Neck cracking, which is otherwise called cervical spine manipulation, increases the risk of strokes, health experts warn.
Neck cracking involves applying `thrusts' to the neck and back to treat neck discomfort. This method is widely is in use by chiropractors, osteopaths and physiotherapists.
But, a fresh research by a team of researchers at the Centre for Research & Rehabilitation at England-based Brunel University revealed that neck cracking could lead to serious neurovascular complications.
The researchers called for the method to be stamped out altogether, saying it could lead to permanent neck damage.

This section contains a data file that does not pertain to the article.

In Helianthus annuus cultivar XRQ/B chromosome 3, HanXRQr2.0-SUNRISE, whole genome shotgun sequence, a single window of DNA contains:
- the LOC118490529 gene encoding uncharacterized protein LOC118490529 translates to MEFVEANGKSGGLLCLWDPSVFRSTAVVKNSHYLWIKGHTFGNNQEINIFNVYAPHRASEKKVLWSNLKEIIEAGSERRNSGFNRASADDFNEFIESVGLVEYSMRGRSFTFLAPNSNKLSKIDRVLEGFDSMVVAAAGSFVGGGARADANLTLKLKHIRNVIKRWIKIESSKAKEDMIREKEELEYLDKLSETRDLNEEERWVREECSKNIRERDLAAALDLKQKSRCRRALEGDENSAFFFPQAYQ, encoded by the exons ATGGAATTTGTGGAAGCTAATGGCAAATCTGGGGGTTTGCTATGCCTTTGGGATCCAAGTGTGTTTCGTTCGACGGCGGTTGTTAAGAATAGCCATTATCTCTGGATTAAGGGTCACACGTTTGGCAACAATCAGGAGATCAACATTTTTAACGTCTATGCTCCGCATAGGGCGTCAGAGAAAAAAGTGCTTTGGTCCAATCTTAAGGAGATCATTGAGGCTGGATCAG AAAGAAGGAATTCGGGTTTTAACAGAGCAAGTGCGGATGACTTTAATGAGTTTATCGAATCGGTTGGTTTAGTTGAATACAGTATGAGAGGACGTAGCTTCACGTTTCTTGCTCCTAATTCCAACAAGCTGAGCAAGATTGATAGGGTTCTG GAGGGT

Lead researcher Neil O'Connell said, "The potential for catastrophic events and the clear absence of unique benefit lead to the inevitable conclusion that manipulation of the cervical spine should be abandoned as part of conservative care for neck pain."
However, there are many who disagree with O'Connell. David Cassidy, a professor at the University of Toronto, argued that neck cracking is a safe as well as effective treatment for neck pain.
The research published in the recent issue of the British Medical Journal (BMJ).
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